A box can be constructed directly from the box matrix representation described above using the `Box.from_matrix`

method.

```
[3]:
```

```
# Matrix representation. Note that the box vectors must represent
# a right-handed coordinate system! This translates to requiring
# that the matrix be upper triangular.
box = freud.box.Box.from_matrix([[1, 1, 0], [0, 1, 0.5], [0, 0, 0.5]])
print("This is a 3D box from a matrix: \n\t{}\n".format(box))
# 2D box
box = freud.box.Box.from_matrix([[1, 0, 0], [0, 1, 0], [0, 0, 0]])
print("This is a 2D box from a matrix: \n\t{}\n".format(box))
# Automatic matrix detection using from_box
box = freud.box.Box.from_box([[1, 1, 0], [0, 1, 0.5], [0, 0, 0.5]])
print("The box matrix was automatically detected: \n\t{}\n".format(box))
# Boxes can be numpy arrays as well
import numpy as np
box = freud.box.Box.from_box(np.array([[1, 1, 0], [0, 1, 0.5], [0, 0, 0.5]]))
print("Using a 3x3 numpy array: \n\t{}".format(box))
```

```
This is a 3D box from a matrix:
freud.box.Box(Lx=1.0, Ly=1.0, Lz=0.5, xy=1.0, xz=0.0, yz=1.0, is2D=False)
This is a 2D box from a matrix:
freud.box.Box(Lx=1.0, Ly=1.0, Lz=0.0, xy=0.0, xz=0.0, yz=0.0, is2D=True)
The box matrix was automatically detected:
freud.box.Box(Lx=1.0, Ly=1.0, Lz=0.5, xy=1.0, xz=0.0, yz=1.0, is2D=False)
Using a 3x3 numpy array:
freud.box.Box(Lx=1.0, Ly=1.0, Lz=0.5, xy=1.0, xz=0.0, yz=1.0, is2D=False)
```

###### From a namedtuple or dictÂ¶

A box can be also be constructed from any object that provides an attribute for `Lx`

, `Ly`

, `Lz`

, `xy`

, `xz`

, and `yz`

(or some subset), such as a `namedtuple`

. This method is suitable for passing in box objects constructed by some other program, for example.

```
[4]:
```

```
from collections import namedtuple
MyBox = namedtuple('mybox', ['Lx', 'Ly', 'Lz', 'xy', 'xz', 'yz'])
box = freud.box.Box.from_box(MyBox(Lx=5, Ly=3, Lz=2, xy=0, xz=0, yz=0))
print("Box from named tuple: \n\t{}\n".format(box))
box = freud.box.Box.from_box(MyBox(Lx=5, Ly=3, Lz=0, xy=0, xz=0, yz=0))
print("2D Box from named tuple: \n\t{}".format(box))
```

```
Box from named tuple:
freud.box.Box(Lx=5.0, Ly=3.0, Lz=2.0, xy=0.0, xz=0.0, yz=0.0, is2D=False)
2D Box from named tuple:
freud.box.Box(Lx=5.0, Ly=3.0, Lz=0.0, xy=0.0, xz=0.0, yz=0.0, is2D=True)
```

Similarly, construction is also possible using any object that supports key-value indexing, such as a dict.

```
[5]:
```

```
box = freud.box.Box.from_box(dict(Lx=5, Ly=3, Lz=2))
print("Box from dict: \n\t{}".format(box))
```

```
Box from dict:
freud.box.Box(Lx=5.0, Ly=3.0, Lz=2.0, xy=0.0, xz=0.0, yz=0.0, is2D=False)
```

###### From a listÂ¶

Finally, boxes can be constructed from any simple iterable that provides the elements in the correct order.

```
[6]:
```

```
box = freud.box.Box.from_box((5, 6, 7, 0.5, 0, 0.5))
print("Box from tuple: \n\t{}\n".format(box))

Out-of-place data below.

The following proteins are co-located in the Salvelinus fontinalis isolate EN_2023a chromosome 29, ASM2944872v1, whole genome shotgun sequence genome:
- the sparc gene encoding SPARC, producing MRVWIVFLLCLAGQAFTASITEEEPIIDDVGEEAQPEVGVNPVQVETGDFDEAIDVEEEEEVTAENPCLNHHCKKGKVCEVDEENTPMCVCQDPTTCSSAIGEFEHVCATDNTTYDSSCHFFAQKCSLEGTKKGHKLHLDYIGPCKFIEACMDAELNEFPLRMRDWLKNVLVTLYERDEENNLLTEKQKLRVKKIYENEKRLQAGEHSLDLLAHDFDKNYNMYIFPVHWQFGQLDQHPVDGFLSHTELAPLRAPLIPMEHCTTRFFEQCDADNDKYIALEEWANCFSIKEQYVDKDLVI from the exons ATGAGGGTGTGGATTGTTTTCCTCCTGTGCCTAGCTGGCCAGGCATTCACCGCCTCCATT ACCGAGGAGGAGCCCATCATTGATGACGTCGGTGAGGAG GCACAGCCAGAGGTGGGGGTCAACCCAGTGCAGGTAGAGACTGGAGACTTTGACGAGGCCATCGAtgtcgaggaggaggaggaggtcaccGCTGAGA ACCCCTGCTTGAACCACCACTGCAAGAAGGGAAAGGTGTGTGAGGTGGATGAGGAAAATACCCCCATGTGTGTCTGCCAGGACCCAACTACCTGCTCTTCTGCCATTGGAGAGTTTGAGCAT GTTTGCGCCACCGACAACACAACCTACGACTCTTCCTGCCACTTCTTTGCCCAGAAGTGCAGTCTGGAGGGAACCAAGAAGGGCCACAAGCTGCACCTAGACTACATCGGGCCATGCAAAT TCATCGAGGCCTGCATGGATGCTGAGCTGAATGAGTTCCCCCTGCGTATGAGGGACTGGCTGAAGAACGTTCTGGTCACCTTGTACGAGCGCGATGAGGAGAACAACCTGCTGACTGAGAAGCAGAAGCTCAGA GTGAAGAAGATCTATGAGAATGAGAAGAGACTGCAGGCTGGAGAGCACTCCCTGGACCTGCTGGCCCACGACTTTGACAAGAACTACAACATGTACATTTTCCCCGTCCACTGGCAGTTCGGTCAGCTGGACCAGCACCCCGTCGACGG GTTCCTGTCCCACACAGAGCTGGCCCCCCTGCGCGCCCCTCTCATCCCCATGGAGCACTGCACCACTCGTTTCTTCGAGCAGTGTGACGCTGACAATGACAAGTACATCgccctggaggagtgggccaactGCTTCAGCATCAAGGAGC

box = freud.box.Box.from_box([5, 6])
print("2D Box from list: \n\t{}".format(box))
```

```
Box from tuple:
freud.box.Box(Lx=5.0, Ly=6.0, Lz=7.0, xy=0.5, xz=0.0, yz=0.5, is2D=False)
2D Box from list:
freud.box.Box(Lx=5.0, Ly=6.0, Lz=0.0, xy=0.0, xz=0.0, yz=0.0, is2D=True)
```

###### Convenience APIsÂ¶

We also provide convenience constructors for common geometries, namely square (2D) and cubic (3D) boxes.

```
[7]:
```

```
cube_box = freud.box.Box.cube(L=5)
print("Cubic Box: \n\t{}\n".format(cube_box))
square_box = freud.box.Box.square(L=5)
print("Square Box: \n\t{}".format(square_box))
```

```
Cubic Box:
freud.box.Box(Lx=5.0, Ly=5.0, Lz=5.0, xy=0.0, xz=0.0, yz=0.0, is2D=False)
Square Box:
freud.box.Box(Lx=5.0, Ly=5.0, Lz=0.0, xy=0.0, xz=0.0, yz=0.0, is2D=True)
```

###### ExportÂ¶

If you want to export or display the box, you can export box objects into their matrix or dictionary representations, which provide completely specified descriptions of the box.

```
[8]:
```

```
cube_box = freud.box.Box.cube(L=5)
cube_box.to_matrix()
```

```
[8]:
```

```
array([[5., 0., 0.],
[0., 5., 0.],
[0., 0., 5.]])
```

```
[9]:
```

```
cube_box.to_dict()
```

```
[9]:
```

```
{'Lx': 5.0,
'Ly': 5.0,
'Lz': 5.0,
'xy': 0.0,
'xz': 0.0,
'yz': 0.0,
'dimensions': 3}
```

###### Using boxesÂ¶

Given a freud box object, you can query it for all its attributes.

```
[10]:
```

```
box = freud.box.Box.from_matrix([[10, 0, 0], [0, 10, 0], [0, 0, 10]])
print("L_x = {}, L_y = {}, L_z = {}, xy = {}, xz = {}, yz = {}".format(
box.Lx, box.Ly, box.Lz, box.xy, box.xz, box.yz))
print("The length vector: {}".format(box.L))
print("The inverse length vector: ({:1.2f}, {:1.2f}, {:1.2f})".format(*[L for L in box.L_inv]))
```

```
L_x = 10.0, L_y = 10.0, L_z = 10.0, xy = 0.0, xz = 0.0, yz = 0.0
The length vector: [10. 10. 10.]
The inverse length vector: (0.10, 0.10, 0.10)
```

Boxes also support converting between fractional and absolute coordinates.

**Note that the origin in real coordinates is defined at the center of the box.** This means the fractional coordinate range \([0, 1]\) maps onto \([-L/2, L/2]\), not \([0, L]\).

```
[11]:
```

```
# Convert from fractional to absolute coordinates.
print(box.make_absolute([[0, 0, 0], [0.5, 0.5, 0.5], [0.8, 0.3, 1]]))
print()
# Convert from fractional to absolute coordinates and back.
print(box.make_fractional(box.make_absolute([[0, 0, 0], [0.5, 0.5, 0.5], [0.8, 0.3, 1]])))
```

```
[[-5. -5. -5.]
[ 0. 0. 0.]